Necrosis, a catastrophic cell death caused by overwhelming stress, is a major contributor to human disease. However, very little effort has been made to develop therapies targeting pathologic necrosis due to its perceived uncontrollable nature. This notion has been recently challenged through the discovery that necrosis can result from the activation of intrinsic cellular regulatory pathways, suggesting that necrosis can be specifically targeted for inhibition. As a direct demonstration of the feasibility of this approach, we have developed potent and selective small molecule inhibitors of such regulated necrosis or """"""""necroptosis"""""""". Furthermore, we have used one of these molecules, Necrostatin-1, to demonstrate that necroptosis is an important component of acute pathologic injury in vivo in the case of ischemic brain and heart damage and endotoxic liver destruction. Discovery of necrostatins provides an unprecedented opportunity to develop novel necrosis-specific therapies for human disease. In Preliminary studies, we identified five structurally distinct necrostatins in a cell based high-throughput screen of 100,000+ compounds. Surprisingly, all necrostatins inhibit necroptosis at the level of RIP kinase complex, an established mediator of necroptosis induction, suggesting that it is a key step of this pathway susceptible to inhibition. Interestingly, while all necrostatins act through a similar target, they display distinct activities in different cells, suggesting the possibility of developing cell type-specific inhibitors. In this proposal, we will further investigate the mechanism of necrostatins'activity in vitro and in vivo.
In Aim 1, we will investigate in vitro interactions of necrostatins with RIP and associated factors using combination of biochemical, mass spectrometry, medicinal chemistry and structural biology methods.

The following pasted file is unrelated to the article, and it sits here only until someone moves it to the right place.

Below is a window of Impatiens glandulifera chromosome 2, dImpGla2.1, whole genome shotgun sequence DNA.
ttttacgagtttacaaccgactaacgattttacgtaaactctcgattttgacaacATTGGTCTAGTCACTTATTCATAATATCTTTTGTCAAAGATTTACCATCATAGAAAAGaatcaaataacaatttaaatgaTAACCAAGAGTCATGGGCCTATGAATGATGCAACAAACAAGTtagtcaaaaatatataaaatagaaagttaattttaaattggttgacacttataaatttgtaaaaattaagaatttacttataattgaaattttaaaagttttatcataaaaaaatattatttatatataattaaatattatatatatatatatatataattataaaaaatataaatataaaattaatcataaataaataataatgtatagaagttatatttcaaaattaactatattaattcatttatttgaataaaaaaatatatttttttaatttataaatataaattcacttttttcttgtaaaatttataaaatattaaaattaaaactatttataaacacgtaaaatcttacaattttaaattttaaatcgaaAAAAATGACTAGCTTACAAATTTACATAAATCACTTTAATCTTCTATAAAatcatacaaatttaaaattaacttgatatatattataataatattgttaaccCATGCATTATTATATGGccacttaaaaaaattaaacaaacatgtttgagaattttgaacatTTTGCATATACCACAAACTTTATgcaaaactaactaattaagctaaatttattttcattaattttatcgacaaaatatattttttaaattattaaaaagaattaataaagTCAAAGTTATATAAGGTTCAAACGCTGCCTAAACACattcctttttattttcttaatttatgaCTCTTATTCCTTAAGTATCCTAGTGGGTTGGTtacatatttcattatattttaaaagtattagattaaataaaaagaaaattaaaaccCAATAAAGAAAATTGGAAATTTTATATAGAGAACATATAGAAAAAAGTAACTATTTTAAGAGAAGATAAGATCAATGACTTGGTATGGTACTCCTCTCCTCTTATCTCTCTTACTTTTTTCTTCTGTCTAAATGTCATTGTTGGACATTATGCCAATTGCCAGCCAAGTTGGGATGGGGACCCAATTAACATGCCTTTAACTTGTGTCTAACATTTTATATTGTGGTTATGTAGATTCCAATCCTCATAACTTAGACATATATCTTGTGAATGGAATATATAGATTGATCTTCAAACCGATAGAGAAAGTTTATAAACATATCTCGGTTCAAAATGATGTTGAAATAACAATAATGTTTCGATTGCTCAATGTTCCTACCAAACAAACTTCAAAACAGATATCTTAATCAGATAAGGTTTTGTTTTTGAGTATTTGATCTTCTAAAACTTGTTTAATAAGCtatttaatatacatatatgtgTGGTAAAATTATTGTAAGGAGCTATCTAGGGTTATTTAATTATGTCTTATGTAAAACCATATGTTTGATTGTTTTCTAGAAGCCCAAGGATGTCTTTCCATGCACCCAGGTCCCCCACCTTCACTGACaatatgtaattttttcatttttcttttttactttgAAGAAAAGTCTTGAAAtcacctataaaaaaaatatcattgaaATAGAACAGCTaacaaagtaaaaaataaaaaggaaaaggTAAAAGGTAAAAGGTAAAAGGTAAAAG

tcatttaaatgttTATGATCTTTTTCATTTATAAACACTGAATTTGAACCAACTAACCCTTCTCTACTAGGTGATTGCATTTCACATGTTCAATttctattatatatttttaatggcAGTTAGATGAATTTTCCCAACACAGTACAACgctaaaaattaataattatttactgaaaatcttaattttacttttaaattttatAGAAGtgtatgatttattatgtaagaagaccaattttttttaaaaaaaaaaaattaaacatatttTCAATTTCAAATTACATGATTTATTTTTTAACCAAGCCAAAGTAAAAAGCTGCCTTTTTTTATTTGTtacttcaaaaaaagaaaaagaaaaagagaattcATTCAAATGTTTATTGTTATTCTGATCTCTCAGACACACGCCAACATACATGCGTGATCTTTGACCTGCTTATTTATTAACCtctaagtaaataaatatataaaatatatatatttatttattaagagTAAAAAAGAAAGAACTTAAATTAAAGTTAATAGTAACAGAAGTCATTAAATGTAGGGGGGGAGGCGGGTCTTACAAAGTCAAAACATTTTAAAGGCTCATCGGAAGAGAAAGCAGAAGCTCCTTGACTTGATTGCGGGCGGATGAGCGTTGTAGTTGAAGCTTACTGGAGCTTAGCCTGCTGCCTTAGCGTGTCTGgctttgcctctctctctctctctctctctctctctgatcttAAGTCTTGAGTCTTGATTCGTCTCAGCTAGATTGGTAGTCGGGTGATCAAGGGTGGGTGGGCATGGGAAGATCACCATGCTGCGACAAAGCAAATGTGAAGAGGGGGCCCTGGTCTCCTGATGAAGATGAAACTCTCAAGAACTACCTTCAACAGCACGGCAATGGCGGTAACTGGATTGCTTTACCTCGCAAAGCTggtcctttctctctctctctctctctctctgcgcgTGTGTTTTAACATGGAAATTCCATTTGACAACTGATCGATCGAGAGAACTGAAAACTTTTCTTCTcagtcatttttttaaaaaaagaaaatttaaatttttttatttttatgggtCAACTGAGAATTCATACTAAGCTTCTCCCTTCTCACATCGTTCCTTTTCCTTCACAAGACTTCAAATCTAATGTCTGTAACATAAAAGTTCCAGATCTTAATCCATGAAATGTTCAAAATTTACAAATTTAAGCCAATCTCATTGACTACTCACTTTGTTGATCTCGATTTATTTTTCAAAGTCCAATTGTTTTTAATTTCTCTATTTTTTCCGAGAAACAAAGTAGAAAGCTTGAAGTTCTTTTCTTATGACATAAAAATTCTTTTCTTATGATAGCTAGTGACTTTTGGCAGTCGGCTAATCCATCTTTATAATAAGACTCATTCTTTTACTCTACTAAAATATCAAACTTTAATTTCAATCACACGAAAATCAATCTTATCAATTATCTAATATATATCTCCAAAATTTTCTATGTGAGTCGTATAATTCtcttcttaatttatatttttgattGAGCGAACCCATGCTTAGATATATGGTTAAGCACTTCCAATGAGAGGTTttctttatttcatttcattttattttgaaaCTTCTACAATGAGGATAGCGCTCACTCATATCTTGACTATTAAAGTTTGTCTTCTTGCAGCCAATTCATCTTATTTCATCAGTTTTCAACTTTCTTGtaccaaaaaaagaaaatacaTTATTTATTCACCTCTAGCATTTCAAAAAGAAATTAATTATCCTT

In Aim 2, we will apply the insights from Aim 1 to identify key parameters defining differential cellular sensitivity to necrostatins in order to develop specific markers for predicting optimal strategy for necroptosis suppression in various paradigms of pathologic necrosis.
In Aim 3, we propose to study how in vitro activities of necrostatins translate into therapeutic benefit in the animal model of acute liver injury. Overall, our project should further define necroptosis as the key component of pathologic injury and provide mechanistic basis for development of novel necroptosis-specific therapies.

Public Health Relevance

Necrosis is a key component of acute tissue injury in many human diseases from stroke and myocardial infarction to septic shock. The goal of our proposal is to characterize the mechanism of action of novel chemical inhibitors of cellular necrosis, identified in our preliminary studies, and establish their potential as therapeutic agents in animal models of human disease. These molecules may present a principally novel direction for drug development for many devastating human disorders.

National Institute of Health (NIH)
National Institute of General Medical Sciences (NIGMS)
Research Project (R01)
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Molecular and Integrative Signal Transduction Study Section (MIST)
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Maas, Stefan
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Tufts University
Schools of Medicine
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Wegner, Kelby W; Saleh, Danish; Degterev, Alexei (2017) Complex Pathologic Roles of RIPK1 and RIPK3: Moving Beyond Necroptosis. Trends Pharmacol Sci 38:202-225
Saleh, Danish; Najjar, Malek; Zelic, Matija et al. (2017) Kinase Activities of RIPK1 and RIPK3 Can Direct IFN-? Synthesis Induced by Lipopolysaccharide. J Immunol 198:4435-4447
Degterev, Alexei; Linkermann, Andreas (2016) Generation of small molecules to interfere with regulated necrosis. Cell Mol Life Sci 73:2251-67
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Maki, Jenny L; Tres Brazell, J; Teng, Xin et al. (2013) Expression and purification of active receptor interacting protein 1 kinase using a baculovirus system. Protein Expr Purif 89:156-61

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